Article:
A college professor of fashion from La Salle University arrived at the show with a group of students, not only to shop the show, but also to study the different periods and styles. All were admitted free as Zukas wants to encourage the younger generations to become involved.

Not only are many of the shoppers young in age, but so are many of the dealers, with management commenting that there were several dealers on the floor that were 20-something kids just starting out in the business. Mary Aubrey Landrum, the youngest exhibitor at 21 years of age, made her way to the show from Memphis, Tenn. Trading under Twisted Vintage, the dealer has been collecting vintage clothing and textiles since the age of 6. Her stand featured a good assortment of footwear from the 1920s through the 1940s, classic men’s vests and a large selection of NOS tableware. Attracting serious attention from her display was a handmade lacework dress.

Ashby, Mass., dealer Martha Perkins brought a boatload of early quilts to the show, along with a wide assortment of Victorian clothing. “I’ve pretty much sold out,” proclaimed the dealer less than two hours after the show had opened to the public.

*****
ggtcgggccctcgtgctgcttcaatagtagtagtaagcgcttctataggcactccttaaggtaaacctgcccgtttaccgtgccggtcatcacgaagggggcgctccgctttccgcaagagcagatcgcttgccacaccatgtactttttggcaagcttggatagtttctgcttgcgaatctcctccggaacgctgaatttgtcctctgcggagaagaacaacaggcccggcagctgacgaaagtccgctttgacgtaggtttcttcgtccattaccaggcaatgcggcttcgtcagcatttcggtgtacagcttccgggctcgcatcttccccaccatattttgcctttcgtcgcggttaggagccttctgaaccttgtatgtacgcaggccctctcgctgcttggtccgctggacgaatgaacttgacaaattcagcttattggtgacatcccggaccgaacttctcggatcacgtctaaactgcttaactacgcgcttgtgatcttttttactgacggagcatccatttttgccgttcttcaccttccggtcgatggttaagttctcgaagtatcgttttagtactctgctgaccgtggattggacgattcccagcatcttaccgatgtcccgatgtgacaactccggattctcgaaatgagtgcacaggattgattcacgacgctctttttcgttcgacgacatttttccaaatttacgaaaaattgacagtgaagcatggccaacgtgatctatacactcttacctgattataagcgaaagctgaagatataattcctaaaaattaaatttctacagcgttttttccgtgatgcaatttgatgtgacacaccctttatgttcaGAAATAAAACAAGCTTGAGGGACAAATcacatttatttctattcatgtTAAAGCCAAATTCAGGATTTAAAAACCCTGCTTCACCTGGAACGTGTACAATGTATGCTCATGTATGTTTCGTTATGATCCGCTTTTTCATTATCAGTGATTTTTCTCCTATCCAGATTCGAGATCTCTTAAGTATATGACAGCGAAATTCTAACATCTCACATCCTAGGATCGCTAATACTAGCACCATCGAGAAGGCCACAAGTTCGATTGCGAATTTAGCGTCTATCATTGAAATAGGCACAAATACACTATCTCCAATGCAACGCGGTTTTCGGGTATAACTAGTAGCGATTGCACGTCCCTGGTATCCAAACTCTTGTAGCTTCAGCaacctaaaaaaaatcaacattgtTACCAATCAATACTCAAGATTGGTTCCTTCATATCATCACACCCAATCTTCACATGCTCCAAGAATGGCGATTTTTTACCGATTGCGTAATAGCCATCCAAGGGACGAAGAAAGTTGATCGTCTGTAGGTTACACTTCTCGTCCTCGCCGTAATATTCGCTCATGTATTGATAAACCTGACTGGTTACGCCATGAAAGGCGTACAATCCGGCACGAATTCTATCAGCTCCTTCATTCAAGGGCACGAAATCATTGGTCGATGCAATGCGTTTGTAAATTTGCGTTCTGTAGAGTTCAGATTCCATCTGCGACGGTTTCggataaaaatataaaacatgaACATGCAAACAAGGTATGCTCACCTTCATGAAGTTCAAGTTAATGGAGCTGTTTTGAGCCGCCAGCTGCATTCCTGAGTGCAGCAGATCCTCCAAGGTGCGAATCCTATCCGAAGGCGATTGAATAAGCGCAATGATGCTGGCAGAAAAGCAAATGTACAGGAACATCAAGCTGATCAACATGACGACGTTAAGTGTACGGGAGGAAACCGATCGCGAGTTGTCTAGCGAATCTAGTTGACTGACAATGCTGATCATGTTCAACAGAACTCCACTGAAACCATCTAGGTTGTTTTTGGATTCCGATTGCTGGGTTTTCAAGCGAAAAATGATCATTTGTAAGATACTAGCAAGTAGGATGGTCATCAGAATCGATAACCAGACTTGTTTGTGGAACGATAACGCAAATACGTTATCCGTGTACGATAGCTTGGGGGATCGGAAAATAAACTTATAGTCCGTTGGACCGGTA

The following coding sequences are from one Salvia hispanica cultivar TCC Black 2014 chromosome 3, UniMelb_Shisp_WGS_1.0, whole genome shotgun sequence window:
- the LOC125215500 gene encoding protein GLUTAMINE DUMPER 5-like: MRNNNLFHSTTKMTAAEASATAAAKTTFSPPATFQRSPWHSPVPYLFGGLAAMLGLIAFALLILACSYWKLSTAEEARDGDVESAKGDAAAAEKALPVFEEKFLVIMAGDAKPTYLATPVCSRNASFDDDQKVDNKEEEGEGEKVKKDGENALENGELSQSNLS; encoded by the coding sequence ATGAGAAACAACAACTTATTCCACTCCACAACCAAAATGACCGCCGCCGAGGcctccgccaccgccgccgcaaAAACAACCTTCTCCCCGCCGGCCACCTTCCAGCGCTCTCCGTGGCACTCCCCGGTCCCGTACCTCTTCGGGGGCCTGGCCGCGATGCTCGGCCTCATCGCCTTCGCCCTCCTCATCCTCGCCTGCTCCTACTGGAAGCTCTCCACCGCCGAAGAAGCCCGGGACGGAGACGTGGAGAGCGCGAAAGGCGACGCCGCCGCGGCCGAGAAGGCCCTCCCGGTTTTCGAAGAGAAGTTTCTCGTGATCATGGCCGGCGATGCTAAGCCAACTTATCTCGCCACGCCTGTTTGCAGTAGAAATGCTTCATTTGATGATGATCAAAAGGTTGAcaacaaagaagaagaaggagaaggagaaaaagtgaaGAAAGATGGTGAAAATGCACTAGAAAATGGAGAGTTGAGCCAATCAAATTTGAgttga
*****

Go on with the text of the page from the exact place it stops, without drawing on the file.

One new aspect of the show is the infiltration of tribal art and ethnic materials. It began last year with the addition of a couple of new dealers, and this year the representation swelled to seven high-quality tribal art and ethnic dealers. Zukas bunched many of them together in one area of the main room with the dealers forming a “neighborhood” within the larger community.

Apsara Arts of Asia, Long Island City, N.Y., offered a stellar selection of tribal robes and weavings, as did Manhattan dealer Chinalai, New York City where early bedded and printed Asian vests were displayed alongside printed textiles.

Larry McKaughlan, Heller’s Café Inc, Seattle, Wash., had an interesting display that ranged from college frat jackets, including the “Ruff Necks,” to mechanic’s coveralls, motorcycle jackets and boots. Business was brisk at his stand.

The next Sturbridge Vintage Fashion and Textile Show will take place July 8. For further information 207-366-1320, or